After the Critique: How to Harness the Takeaway for Year-Long Staying Power.

Amanda Dykes Do you dedicate hours of classroom time throughout the year to giving specific writing feedback? Whether it’s through writer’s workshops, peer editing, or teacher review, your students may have many opportunities to hone their writing skills. But how […]

Amanda Dykes

Do you dedicate hours of classroom time throughout the year to giving specific writing feedback? Whether it’s through writer’s workshops, peer editing, or teacher review, your students may have many opportunities to hone their writing skills. But how many students will carry over their newly-gleaned feedback to future assignments? Here are two ways to encourage long-term synthesis of the new knowledge.

Tip #1:  Facilitate Writer’s Workshop in a way that yields specific peer feedback. Whether you divide the class up into pairs, small groups, or remain in one large group, equip students with guided tasks:

  • Idea #1:  Have students find their favorite sentence in their classmate’s writing. Highlight it. This ensures that students are getting positive feedback as well as constructive criticism. Students look forward to this so much that it’s also a great tool for teachers to use when grading time comes.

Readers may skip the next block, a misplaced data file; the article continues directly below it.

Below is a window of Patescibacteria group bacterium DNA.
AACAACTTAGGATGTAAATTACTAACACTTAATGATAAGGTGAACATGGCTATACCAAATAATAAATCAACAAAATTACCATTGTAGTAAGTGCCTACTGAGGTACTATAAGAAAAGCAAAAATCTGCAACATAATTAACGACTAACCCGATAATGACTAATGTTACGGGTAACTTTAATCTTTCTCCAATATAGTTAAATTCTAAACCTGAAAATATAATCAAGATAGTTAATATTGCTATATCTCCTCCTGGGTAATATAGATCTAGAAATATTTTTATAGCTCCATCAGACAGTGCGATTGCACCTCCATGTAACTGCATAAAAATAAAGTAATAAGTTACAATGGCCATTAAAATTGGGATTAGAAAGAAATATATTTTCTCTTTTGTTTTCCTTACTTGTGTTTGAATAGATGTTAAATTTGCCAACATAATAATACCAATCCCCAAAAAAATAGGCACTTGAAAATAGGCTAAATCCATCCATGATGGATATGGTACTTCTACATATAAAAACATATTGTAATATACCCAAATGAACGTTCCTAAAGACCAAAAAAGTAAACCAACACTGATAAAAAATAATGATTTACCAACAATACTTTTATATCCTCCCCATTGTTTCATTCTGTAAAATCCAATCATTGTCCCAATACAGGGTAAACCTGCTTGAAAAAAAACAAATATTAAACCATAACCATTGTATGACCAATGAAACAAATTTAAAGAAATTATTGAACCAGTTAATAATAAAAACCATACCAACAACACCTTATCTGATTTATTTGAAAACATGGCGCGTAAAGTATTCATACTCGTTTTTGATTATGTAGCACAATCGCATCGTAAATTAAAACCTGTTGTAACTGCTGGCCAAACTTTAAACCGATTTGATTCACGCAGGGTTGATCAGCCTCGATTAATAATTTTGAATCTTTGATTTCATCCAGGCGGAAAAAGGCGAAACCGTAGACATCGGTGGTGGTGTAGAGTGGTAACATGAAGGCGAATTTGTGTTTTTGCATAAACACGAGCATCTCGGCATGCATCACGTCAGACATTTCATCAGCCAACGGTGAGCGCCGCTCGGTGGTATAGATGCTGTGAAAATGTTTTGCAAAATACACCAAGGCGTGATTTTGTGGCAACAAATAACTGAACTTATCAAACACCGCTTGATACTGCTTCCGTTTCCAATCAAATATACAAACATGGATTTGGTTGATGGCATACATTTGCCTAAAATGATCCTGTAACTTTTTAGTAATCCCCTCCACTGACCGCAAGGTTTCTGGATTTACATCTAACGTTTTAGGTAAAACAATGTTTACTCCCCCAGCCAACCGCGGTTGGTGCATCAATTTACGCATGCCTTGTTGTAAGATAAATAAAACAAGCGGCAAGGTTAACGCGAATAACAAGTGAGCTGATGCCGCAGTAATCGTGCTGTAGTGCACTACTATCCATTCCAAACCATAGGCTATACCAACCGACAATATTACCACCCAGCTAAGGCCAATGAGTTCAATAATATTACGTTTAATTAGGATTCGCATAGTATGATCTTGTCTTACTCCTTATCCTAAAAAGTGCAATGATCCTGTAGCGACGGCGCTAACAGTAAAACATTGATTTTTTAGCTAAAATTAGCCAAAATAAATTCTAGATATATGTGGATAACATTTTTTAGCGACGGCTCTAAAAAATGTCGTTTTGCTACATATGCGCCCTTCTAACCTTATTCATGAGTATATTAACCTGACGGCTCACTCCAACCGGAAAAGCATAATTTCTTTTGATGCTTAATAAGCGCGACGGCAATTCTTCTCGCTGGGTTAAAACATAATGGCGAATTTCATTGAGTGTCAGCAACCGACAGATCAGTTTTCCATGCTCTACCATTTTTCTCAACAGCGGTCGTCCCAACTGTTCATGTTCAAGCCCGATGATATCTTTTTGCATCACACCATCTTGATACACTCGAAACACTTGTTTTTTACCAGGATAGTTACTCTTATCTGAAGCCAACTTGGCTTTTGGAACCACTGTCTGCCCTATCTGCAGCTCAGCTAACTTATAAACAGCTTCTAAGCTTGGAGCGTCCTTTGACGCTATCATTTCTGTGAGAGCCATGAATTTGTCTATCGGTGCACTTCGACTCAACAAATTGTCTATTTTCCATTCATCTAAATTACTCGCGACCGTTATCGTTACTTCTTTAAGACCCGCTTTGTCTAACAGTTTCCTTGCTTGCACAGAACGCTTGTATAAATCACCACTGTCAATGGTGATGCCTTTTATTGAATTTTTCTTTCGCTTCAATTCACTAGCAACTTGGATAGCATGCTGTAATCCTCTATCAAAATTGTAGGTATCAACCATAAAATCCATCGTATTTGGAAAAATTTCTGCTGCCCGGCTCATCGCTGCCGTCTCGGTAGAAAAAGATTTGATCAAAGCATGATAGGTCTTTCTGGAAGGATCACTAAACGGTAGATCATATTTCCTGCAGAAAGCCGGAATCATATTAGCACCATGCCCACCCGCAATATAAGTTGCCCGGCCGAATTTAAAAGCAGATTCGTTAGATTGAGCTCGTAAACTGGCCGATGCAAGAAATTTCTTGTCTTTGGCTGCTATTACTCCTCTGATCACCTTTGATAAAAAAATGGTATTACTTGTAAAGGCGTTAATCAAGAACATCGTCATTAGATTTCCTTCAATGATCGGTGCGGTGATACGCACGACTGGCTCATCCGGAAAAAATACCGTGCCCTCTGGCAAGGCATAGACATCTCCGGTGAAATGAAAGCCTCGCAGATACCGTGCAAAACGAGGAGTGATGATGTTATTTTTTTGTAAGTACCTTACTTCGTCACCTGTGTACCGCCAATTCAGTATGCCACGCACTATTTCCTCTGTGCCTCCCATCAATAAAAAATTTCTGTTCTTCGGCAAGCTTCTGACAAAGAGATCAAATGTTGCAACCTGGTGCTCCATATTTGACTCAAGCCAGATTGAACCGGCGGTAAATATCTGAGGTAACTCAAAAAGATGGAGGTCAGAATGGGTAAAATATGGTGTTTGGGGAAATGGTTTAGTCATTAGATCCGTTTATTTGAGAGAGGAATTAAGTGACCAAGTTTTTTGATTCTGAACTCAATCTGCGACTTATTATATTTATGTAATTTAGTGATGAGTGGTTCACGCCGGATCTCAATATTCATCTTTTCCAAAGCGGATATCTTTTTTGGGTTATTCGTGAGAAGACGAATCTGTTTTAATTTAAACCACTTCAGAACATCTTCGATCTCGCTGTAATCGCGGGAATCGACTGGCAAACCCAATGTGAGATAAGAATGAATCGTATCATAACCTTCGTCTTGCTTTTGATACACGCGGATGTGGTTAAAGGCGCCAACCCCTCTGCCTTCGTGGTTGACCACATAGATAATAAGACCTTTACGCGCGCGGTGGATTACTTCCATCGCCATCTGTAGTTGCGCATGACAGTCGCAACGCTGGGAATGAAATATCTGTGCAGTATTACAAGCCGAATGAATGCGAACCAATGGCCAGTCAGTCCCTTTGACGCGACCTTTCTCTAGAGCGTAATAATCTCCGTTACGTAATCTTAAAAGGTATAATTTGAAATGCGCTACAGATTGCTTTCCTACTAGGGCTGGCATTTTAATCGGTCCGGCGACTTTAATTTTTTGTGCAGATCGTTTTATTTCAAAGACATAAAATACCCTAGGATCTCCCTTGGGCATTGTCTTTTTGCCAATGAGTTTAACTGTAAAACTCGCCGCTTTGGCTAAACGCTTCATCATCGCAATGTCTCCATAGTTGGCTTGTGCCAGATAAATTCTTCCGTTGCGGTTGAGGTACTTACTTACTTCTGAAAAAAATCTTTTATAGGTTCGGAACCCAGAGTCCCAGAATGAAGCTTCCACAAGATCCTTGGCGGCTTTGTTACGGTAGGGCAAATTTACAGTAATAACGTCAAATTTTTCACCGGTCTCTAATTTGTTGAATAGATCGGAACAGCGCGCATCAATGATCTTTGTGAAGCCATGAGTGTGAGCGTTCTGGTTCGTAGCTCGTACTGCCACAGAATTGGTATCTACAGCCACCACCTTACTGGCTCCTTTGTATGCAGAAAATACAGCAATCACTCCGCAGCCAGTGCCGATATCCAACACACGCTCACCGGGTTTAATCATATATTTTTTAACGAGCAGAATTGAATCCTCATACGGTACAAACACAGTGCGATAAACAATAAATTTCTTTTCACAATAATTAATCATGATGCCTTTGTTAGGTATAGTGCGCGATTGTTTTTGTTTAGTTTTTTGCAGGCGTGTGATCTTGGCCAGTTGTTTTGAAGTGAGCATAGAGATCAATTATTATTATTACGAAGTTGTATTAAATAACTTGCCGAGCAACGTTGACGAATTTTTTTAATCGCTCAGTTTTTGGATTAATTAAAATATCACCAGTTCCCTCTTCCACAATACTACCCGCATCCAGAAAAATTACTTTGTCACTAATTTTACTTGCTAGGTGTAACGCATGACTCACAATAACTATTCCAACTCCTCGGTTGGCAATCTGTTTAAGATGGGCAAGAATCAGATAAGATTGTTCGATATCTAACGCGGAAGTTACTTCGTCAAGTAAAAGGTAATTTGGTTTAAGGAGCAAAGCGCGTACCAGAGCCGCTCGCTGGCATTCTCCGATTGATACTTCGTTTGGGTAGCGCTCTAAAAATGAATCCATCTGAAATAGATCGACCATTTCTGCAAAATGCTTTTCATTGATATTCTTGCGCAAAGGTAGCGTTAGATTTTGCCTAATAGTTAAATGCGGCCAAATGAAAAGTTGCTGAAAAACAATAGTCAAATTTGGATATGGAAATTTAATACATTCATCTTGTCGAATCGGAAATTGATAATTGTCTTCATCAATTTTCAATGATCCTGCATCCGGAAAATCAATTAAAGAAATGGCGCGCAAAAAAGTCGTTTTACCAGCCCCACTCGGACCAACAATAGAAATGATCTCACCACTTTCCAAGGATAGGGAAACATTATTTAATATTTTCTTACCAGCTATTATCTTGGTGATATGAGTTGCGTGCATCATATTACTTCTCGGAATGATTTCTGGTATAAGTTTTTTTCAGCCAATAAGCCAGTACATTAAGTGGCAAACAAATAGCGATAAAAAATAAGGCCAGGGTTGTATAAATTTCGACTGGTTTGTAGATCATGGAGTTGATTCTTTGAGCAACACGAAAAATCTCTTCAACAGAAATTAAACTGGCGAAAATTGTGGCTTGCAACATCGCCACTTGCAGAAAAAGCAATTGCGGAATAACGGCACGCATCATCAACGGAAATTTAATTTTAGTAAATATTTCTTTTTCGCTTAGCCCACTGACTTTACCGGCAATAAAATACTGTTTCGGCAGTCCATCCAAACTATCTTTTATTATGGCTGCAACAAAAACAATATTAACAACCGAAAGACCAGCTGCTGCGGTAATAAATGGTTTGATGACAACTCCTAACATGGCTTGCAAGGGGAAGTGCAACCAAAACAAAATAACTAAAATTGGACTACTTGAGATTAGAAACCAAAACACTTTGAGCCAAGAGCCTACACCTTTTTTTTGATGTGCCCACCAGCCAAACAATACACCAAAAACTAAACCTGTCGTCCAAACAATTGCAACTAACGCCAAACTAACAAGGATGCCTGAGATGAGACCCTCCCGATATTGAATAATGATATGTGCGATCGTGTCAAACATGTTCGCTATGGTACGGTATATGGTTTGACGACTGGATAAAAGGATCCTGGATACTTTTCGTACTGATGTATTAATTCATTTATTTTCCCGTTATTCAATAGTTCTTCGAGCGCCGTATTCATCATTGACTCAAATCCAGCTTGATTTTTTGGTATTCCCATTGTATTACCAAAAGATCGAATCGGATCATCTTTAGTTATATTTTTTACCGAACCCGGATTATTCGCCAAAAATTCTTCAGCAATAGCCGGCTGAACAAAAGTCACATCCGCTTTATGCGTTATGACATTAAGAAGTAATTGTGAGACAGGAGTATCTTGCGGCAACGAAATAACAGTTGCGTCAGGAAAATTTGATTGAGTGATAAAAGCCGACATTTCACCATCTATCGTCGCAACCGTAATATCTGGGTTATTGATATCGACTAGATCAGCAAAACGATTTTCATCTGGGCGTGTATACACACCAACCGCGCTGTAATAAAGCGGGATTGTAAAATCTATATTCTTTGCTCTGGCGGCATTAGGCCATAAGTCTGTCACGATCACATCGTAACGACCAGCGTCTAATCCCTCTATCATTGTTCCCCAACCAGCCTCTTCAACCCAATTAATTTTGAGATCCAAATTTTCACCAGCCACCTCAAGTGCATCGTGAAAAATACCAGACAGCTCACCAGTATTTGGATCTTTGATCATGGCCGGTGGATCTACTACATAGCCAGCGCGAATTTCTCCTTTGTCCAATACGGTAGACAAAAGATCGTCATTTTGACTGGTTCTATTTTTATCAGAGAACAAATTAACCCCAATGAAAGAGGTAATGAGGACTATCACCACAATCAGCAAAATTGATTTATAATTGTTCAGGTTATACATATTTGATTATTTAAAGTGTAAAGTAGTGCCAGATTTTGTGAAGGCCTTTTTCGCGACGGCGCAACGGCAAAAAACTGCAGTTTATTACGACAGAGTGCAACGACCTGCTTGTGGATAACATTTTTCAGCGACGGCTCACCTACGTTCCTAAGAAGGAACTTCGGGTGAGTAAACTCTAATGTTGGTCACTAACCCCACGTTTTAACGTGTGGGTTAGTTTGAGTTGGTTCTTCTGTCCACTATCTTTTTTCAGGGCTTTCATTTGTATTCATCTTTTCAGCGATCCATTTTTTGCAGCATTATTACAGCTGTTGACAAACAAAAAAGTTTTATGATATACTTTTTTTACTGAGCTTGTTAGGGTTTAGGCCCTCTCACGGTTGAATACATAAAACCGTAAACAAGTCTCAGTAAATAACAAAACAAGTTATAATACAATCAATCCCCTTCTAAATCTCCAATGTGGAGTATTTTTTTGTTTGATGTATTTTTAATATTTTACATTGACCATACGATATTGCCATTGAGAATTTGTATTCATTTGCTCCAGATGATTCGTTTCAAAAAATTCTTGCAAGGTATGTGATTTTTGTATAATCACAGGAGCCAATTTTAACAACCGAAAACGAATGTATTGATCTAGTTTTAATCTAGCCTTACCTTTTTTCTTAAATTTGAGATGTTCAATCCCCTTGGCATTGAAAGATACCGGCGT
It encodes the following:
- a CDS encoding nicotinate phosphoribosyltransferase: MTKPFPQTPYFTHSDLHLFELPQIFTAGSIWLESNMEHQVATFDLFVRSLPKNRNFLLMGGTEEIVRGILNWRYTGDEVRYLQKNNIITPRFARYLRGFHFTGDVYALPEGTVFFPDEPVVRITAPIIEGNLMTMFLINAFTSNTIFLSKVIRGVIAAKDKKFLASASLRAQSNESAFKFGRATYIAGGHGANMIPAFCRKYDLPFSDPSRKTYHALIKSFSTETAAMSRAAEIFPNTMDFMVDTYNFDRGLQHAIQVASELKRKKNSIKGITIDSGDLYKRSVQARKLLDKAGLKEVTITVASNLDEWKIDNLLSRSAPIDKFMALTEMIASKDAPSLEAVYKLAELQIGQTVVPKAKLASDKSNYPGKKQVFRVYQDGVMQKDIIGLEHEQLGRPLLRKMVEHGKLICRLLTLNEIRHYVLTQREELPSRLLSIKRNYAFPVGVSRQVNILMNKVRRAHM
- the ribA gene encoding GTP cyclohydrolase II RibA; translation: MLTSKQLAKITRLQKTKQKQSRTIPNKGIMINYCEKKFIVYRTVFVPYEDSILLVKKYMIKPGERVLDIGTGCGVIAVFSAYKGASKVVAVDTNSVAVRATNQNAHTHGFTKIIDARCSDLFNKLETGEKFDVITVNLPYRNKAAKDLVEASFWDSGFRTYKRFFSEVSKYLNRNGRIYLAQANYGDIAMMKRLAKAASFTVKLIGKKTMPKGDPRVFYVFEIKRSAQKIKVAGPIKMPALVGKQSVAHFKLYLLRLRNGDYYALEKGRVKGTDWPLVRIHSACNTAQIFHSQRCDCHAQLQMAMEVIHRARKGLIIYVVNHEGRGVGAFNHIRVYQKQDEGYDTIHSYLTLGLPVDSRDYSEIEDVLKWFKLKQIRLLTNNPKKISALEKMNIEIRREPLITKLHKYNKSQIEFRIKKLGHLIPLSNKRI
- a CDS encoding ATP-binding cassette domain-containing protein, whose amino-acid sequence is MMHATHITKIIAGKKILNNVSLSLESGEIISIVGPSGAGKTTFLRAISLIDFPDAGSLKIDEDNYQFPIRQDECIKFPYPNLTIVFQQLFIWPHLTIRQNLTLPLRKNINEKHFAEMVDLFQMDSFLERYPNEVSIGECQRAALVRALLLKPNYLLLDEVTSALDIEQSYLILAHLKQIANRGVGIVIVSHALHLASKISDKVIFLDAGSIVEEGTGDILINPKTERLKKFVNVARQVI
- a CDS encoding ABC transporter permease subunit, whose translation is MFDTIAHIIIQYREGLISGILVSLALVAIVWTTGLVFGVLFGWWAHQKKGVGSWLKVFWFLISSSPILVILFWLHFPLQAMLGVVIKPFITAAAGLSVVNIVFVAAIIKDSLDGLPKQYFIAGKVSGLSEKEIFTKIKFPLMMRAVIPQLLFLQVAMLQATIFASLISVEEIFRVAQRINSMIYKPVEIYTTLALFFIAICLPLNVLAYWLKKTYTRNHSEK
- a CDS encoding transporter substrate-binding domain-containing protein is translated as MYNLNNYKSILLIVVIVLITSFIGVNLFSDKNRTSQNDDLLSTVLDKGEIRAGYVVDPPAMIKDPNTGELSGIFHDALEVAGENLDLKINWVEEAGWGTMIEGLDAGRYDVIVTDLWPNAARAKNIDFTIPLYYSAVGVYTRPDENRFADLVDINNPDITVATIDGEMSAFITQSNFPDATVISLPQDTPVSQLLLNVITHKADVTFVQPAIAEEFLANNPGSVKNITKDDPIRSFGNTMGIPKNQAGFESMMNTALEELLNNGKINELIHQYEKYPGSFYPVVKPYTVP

• Idea #2:  Give students a routine checklist to run through, aligning tasks to whatever skills you’ve previously addressed in the school year. Often this will contain things such as monitoring spelling and mechanics, as well as any writing traits previously taught.
  • Idea #3:  Post one new item for peer reviewers to check for. This could be a new writing trait you’ve just introduced, such as voice, or a stylistic tool such as favoring strong verbs over the weak-verb/adverb combination. When you grade subsequent final drafts, you may wish to assign the most weight to this element. Focusing largely on one main trait/tool per assignment gives students a clear direction with their writing, and you a clear direction for your grading.

With this 3-part workshop routine, students will both deepens their own writing foundation as the edit, and provide the student author with usable feedback.

Tip #2: 

Implement a system for students to self-monitor whether they’re utilizing feedback from their previous assignment(s). One option is to create a Goal Ticket template for students to fill out after receiving their graded final drafts back. Students should…

  • Idea #4:  Write in their own words (based on your feedback) what it is they need to carry over and implement on their next assignment.
  • Idea #5:  Check off each of their goals before turning in their next assignment
  • Idea #6:  Attach the Goal Ticket to their next assignment in order to turn it in for grading when the time comes.

A sample goal ticket could look like this:

Based on feedback for things I did well, I should keep doing the following in my writing (positive feedback):


Based on feedback for things I should improve
, I plan to do the following on my next assignment

(Students: turn the comments made into specific, measurable goals. For example, if you are to increase word variety, your specific and measurable goal could be: use wordcounter.com to check for frequently used words/make necessary adjustments.).

Once a goal ticket is turned in with their latest final draft and you grade that new paper, you may choose to have students amend, cycle, or start fresh with goal tickets. 

 

Erin Macpherson

Posted by Erin Macpherson